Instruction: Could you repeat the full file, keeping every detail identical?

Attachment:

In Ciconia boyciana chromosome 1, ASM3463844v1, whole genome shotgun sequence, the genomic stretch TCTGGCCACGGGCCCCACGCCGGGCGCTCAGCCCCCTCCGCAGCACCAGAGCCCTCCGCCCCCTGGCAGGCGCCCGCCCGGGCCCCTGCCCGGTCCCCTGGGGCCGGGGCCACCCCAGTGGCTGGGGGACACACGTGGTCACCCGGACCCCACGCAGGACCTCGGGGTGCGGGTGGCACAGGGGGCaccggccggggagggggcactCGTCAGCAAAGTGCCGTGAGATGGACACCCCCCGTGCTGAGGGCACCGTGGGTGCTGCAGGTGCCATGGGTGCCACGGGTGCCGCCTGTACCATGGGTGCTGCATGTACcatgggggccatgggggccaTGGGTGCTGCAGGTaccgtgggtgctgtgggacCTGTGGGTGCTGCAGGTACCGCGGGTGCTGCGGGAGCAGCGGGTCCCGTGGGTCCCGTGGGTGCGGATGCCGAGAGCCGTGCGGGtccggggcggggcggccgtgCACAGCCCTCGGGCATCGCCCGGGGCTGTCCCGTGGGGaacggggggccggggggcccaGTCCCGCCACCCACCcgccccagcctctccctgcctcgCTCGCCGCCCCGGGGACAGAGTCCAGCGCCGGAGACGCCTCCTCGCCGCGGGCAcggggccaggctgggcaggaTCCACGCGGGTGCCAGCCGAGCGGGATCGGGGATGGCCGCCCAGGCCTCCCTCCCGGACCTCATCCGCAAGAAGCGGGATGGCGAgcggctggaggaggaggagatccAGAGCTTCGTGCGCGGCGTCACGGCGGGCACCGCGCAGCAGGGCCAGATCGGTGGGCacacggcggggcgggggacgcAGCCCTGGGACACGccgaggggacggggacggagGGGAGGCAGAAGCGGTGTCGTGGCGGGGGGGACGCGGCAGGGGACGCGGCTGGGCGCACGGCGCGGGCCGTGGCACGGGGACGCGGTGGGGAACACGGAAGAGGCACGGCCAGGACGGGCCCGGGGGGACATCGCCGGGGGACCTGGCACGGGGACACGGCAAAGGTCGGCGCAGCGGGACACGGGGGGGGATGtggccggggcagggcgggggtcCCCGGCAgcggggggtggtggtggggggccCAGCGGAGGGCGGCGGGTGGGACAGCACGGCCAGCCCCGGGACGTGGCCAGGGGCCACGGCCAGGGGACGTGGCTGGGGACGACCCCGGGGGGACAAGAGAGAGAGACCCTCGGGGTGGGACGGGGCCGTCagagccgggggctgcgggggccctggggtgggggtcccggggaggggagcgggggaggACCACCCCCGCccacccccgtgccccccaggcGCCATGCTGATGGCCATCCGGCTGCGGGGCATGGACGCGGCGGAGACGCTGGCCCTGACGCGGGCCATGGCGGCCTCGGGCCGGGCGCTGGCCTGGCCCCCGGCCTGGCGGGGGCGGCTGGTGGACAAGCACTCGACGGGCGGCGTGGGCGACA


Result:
In Ciconia boyciana chromosome 1, ASM3463844v1, whole genome shotgun sequence, the genomic stretch TCTGGCCACGGGCCCCACGCCGGGCGCTCAGCCCCCTCCGCAGCACCAGAGCCCTCCGCCCCCTGGCAGGCGCCCGCCCGGGCCCCTGCCCGGTCCCCTGGGGCCGGGGCCACCCCAGTGGCTGGGGGACACACGTGGTCACCCGGACCCCACGCAGGACCTCGGGGTGCGGGTGGCACAGGGGGCaccggccggggagggggcactCGTCAGCAAAGTGCCGTGAGATGGACACCCCCCGTGCTGAGGGCACCGTGGGTGCTGCAGGTGCCATGGGTGCCACGGGTGCCGCCTGTACCATGGGTGCTGCATGTACcatgggggccatgggggccaTGGGTGCTGCAGGTaccgtgggtgctgtgggacCTGTGGGTGCTGCAGGTACCGCGGGTGCTGCGGGAGCAGCGGGTCCCGTGGGTCCCGTGGGTGCGGATGCCGAGAGCCGTGCGGGtccggggcggggcggccgtgCACAGCCCTCGGGCATCGCCCGGGGCTGTCCCGTGGGGaacggggggccggggggcccaGTCCCGCCACCCACCcgccccagcctctccctgcctcgCTCGCCGCCCCGGGGACAGAGTCCAGCGCCGGAGACGCCTCCTCGCCGCGGGCAcggggccaggctgggcaggaTCCACGCGGGTGCCAGCCGAGCGGGATCGGGGATGGCCGCCCAGGCCTCCCTCCCGGACCTCATCCGCAAGAAGCGGGATGGCGAgcggctggaggaggaggagatccAGAGCTTCGTGCGCGGCGTCACGGCGGGCACCGCGCAGCAGGGCCAGATCGGTGGGCacacggcggggcgggggacgcAGCCCTGGGACACGccgaggggacggggacggagGGGAGGCAGAAGCGGTGTCGTGGCGGGGGGGACGCGGCAGGGGACGCGGCTGGGCGCACGGCGCGGGCCGTGGCACGGGGACGCGGTGGGGAACACGGAAGAGGCACGGCCAGGACGGGCCCGGGGGGACATCGCCGGGGGACCTGGCACGGGGACACGGCAAAGGTCGGCGCAGCGGGACACGGGGGGGGATGtggccggggcagggcgggggtcCCCGGCAgcggggggtggtggtggggggccCAGCGGAGGGCGGCGGGTGGGACAGCACGGCCAGCCCCGGGACGTGGCCAGGGGCCACGGCCAGGGGACGTGGCTGGGGACGACCCCGGGGGGACAAGAGAGAGAGACCCTCGGGGTGGGACGGGGCCGTCagagccgggggctgcgggggccctggggtgggggtcccggggaggggagcgggggaggACCACCCCCGCccacccccgtgccccccaggcGCCATGCTGATGGCCATCCGGCTGCGGGGCATGGACGCGGCGGAGACGCTGGCCCTGACGCGGGCCATGGCGGCCTCGGGCCGGGCGCTGGCCTGGCCCCCGGCCTGGCGGGGGCGGCTGGTGGACAAGCACTCGACGGGCGGCGTGGGCGACA